Review: The Jungle Book
Mine is the childhood this movie seeks to rekindle. I grew up loving these characters, with their songs and parables. Mowgli and Baloo have always lived in my head as animated beings, so seeing them in this new CGI form felt like a fresh take on the very familiar. And while this digital world Jon Favreau has created is irresistibly beautiful, I couldn't help feeling like all of its ambition was in the 1s and 0s that created the imagery rather than in the storytelling itself.
The Jungle Book tells the story of Mowgli (played well by Neel Sethi) and the various creatures he meets while living in the jungle. Mowgli was raised by wolves who adopted him after his father was killed. These wolves seek to protect him from any threats that may arise. The main threat comes from Shere Khan (voiced by Idris Elba), a tiger who decides he does not like that there is a "man cub" in the jungle. Shere Khan is mistrustful of man because his past, which offers the films strongest theme, that man is a destructive force not to be trusted.
Along the way, Mowgli meets lots of animals, who are all voiced by amazing actors. His adopted mother is Raksha (voiced by Lupita Nyong'o), he is guided by a black panther named Bagheera (voiced by Sir Ben Kingsley), he is threatened by a snake named Kaa (voiced by Scarlett Johansson), and becomes fast friends with a large lovable bear in Baloo (voiced by Bill Murray). But Christopher Walken may be the standout in this top-notch cast. He voices King Louie, a giant ape with his own kingdom, and provides larger than life scene-stealing work.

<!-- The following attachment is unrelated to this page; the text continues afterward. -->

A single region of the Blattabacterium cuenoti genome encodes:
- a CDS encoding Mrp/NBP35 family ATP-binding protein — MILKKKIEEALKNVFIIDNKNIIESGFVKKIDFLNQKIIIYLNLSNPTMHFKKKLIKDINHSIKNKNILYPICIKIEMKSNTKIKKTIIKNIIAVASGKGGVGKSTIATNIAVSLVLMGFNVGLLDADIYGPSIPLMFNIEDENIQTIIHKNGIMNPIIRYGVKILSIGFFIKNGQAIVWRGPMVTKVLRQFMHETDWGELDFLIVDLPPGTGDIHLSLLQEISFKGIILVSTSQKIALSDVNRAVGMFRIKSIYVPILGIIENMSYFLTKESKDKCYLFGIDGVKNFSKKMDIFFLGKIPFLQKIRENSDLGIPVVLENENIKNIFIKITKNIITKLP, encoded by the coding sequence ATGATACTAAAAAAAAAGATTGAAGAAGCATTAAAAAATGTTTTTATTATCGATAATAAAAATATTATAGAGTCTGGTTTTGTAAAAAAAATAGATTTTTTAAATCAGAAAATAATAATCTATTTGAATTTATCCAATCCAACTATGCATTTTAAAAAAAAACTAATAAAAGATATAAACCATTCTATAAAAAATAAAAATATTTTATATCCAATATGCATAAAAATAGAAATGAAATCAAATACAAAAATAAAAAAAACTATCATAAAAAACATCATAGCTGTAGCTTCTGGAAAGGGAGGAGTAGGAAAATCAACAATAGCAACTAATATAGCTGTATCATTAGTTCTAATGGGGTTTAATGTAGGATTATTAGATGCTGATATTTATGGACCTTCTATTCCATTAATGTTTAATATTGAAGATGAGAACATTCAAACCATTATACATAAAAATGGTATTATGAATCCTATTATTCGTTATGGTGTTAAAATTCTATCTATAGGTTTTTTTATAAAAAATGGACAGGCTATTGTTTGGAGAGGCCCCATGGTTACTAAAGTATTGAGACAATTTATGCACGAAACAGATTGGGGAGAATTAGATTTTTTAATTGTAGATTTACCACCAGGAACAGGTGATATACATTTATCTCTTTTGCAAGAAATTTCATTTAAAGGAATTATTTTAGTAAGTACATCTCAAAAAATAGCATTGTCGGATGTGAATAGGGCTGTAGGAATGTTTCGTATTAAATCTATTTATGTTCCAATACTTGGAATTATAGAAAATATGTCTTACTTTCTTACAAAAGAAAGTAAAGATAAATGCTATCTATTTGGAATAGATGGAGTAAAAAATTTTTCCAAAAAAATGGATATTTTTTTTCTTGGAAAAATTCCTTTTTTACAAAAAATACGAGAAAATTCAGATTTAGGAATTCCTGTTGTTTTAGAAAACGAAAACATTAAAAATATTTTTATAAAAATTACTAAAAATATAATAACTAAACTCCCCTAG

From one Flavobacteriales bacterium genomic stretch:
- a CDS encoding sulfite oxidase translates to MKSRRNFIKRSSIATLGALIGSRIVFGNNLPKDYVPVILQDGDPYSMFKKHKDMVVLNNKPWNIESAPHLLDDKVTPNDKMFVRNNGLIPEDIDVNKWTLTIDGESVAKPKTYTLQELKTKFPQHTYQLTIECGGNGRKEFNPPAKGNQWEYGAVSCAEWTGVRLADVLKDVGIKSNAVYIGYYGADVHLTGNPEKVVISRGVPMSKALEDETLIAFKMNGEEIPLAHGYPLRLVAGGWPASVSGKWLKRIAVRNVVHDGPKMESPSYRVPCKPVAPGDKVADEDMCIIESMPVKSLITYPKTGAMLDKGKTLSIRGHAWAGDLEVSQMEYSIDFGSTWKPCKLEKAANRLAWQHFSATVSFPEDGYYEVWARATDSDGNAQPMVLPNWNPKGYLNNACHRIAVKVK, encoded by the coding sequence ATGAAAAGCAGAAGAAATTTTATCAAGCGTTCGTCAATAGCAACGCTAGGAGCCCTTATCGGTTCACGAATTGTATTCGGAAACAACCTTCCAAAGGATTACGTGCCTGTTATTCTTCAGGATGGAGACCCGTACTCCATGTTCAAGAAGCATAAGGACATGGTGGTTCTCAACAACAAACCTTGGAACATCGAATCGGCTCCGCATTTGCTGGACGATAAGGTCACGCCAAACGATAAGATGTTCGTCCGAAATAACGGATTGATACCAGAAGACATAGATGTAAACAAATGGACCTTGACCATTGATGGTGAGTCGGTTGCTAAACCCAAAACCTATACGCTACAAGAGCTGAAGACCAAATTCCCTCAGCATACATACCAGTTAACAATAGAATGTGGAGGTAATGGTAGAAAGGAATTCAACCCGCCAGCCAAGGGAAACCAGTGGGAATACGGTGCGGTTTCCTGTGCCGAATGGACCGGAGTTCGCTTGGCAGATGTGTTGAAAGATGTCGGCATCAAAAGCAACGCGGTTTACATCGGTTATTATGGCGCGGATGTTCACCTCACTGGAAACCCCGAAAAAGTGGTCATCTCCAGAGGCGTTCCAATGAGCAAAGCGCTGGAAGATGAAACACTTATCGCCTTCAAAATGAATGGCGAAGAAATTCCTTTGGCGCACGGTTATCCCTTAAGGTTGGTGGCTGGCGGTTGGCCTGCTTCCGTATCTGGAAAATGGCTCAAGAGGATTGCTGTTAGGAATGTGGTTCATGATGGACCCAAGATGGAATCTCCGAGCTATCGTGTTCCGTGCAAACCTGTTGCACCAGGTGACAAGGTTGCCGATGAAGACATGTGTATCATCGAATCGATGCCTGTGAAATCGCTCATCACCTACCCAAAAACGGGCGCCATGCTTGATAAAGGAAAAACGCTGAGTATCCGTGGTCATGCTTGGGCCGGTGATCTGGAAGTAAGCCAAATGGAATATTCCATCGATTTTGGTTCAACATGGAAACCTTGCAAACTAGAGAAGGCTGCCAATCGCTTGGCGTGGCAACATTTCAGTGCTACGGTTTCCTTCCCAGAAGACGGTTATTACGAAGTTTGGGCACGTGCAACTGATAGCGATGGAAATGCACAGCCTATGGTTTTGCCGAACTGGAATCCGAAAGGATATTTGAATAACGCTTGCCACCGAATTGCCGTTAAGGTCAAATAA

The magic of the movie is in watching Mowgli interact with an all-digital world. He touches characters that are not really there and faces danger borne out of a computer program. This surreal straddling of the line between the real and not real is something to behold, but it is used best when challenging the conception of what makes a man. The tension between man's ingenuity and his destructive nature is the crux of the film's moral question. Can man coexist with nature without disrupting it? The most interesting moments are those where nature realizes the power of man and seeks to harness it.
The animal characters are constantly referring to the "red flower" or fire, which only man can wield and control. To them, this is the essence of what makes man. This is the thing that separates them. In the end, it is a combination of ingenuity and destructiveness that makes man what he is. At various points, Mowgli struggles with his own cleverness and whether to suppress or embrace it. in this way, the film touches on other themes like being something other than what you are or "covering," but it seemed less interested in fully-developing these than it was in its visual elements.
Overall, I am not sure what the perfect audience is for this film. The limited number of songs and the intense look of the animals makes it a tough sell for very young children, while it's missing the thematic complexity that sometimes makes Disney films appeal to adults. If there is a compelling reason to see it, it is the other-worldly CGI and glorious spectacle Favreau has crafted. From the unbelievably cute wolf cubs, to the breathtaking time lapse images, it is a sight to behold from beginning to end. It has heart, it has themes, it has story, but perhaps it could have done with a bit more of each.
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